Microbiology in caves
Microbes are an essential part of the biological chain and are literally everywhere. They have been found in the most extreme places on Earth, living in high temperatures on the sea floor and even deep in Earth’s crust. Caves are no exception.
The microscopic world in caves has already delivered new species of microbes that base their survival in this dark and starving world on carbon, nitrogen or sulfur cycles. Many of these microorganisms cannot be cultivated and may only be discovered through DNA analysis.
Samples for microbiology can be taken in different places in the cave, on walls, ceilings and floors.
Samples can be collected in three different ways with different vials:
- Red capped thin tube (swab)
- Brown capped large tube with liquid
- Brown capped large tube with liquid and small eppendorf tube with powder
In all cases, samples have to be taken in sterile conditions (don gloves, sterilise tools with Kim-wipes and a lighter). The Red capped thin tube are used to swab material from the cave’s walls or from rocks or floor (where material is scarce). No tools are needed (use the tube’s cotton swab).As much material as possible should be collected.
The brown capped tubes contain liquid to preserve molecular cell constituents, and should be filled with the sampled material (sediments, organic looking material) using the tube’s plastic spoon or sterile tools. To get anaerobic samples, some tubes have small Eppendorf tubes with cystein attached. On anaerobic sampling the powder of the attached eppendorf tube should be added to remove oxygen.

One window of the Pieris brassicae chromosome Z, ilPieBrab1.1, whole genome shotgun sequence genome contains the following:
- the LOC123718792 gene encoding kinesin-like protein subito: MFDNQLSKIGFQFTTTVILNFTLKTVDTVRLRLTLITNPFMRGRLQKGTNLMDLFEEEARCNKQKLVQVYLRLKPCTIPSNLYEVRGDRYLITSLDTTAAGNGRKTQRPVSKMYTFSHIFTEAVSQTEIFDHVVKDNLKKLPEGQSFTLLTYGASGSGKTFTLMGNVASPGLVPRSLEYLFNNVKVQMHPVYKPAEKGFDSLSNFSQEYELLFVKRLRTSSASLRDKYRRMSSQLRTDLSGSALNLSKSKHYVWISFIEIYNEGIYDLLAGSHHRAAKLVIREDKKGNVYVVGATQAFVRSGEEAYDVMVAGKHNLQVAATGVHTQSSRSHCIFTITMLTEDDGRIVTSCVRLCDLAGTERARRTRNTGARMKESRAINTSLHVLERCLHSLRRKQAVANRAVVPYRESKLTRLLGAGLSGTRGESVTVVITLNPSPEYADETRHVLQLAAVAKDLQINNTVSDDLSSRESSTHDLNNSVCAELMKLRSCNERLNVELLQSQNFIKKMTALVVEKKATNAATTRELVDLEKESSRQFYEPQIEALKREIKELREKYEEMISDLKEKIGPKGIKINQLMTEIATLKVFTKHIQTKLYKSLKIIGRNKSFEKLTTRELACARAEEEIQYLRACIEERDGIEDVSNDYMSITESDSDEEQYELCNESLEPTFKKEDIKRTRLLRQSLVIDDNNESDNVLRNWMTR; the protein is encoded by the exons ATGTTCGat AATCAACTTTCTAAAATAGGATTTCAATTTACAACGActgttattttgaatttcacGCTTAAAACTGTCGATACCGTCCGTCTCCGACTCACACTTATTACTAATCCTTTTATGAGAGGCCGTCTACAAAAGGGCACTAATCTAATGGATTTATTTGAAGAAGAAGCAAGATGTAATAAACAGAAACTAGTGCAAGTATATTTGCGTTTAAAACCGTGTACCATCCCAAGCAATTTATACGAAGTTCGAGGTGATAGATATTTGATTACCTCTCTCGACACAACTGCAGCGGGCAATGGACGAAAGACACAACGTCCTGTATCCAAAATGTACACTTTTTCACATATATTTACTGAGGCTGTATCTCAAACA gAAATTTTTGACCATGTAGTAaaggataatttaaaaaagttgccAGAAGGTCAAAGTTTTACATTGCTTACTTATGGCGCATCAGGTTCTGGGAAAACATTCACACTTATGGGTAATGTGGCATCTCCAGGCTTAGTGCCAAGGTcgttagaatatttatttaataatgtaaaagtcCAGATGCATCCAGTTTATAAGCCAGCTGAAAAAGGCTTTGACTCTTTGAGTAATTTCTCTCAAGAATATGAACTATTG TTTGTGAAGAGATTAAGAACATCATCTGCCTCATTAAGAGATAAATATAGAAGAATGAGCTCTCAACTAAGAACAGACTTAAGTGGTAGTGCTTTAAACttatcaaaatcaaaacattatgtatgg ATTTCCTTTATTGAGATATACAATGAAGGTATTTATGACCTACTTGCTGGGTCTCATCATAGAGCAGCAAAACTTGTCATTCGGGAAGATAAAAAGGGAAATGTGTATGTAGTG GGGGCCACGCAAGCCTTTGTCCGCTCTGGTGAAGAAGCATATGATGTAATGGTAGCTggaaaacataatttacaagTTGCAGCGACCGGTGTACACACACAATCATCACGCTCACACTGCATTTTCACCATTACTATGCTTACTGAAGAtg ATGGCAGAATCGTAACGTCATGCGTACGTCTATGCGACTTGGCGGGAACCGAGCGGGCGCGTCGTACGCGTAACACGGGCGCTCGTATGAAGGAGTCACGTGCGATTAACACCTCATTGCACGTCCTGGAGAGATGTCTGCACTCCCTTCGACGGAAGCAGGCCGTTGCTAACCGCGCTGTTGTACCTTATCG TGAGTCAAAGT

Data about the sampling spot and on sampled material should be recorded in a field book. Samples should be stored at low temperature for laboaratory analysis.
Things to keep in mind
Cave microbiology is a rather recent science, and technological advances allow for increasingly sophisticated analysis of DNA. This caused scientists to find several taxa of microbes, not yet known to be found in caves and most of which cannot be discovered with traditional cultivation methods. Several of these microorganisms are adapted to nutrient-poor environments and use biological cycles based not only on carbon, but also on nitrogen or sulfur. Some can even live on rocks only (chemiolithoautotrophs) and are extremely interesting from a space exploration perspective. Some of these species might also deliver new chemical substances that can have antimycotic or antibiotic activity, and may lead to the development of new medicines.
Note this research has never been done before in Sardinian caves, making this one of the most promising science programmes in CAVES.
Prof. Jo De Waele, University of Bologna, CAVES science coordinator
Dr. Stefan Leuko, Institute of Aerospace Medicine Radiation Biology, DLR, Cologne, scientist responsible for the CAVES microbiology experiments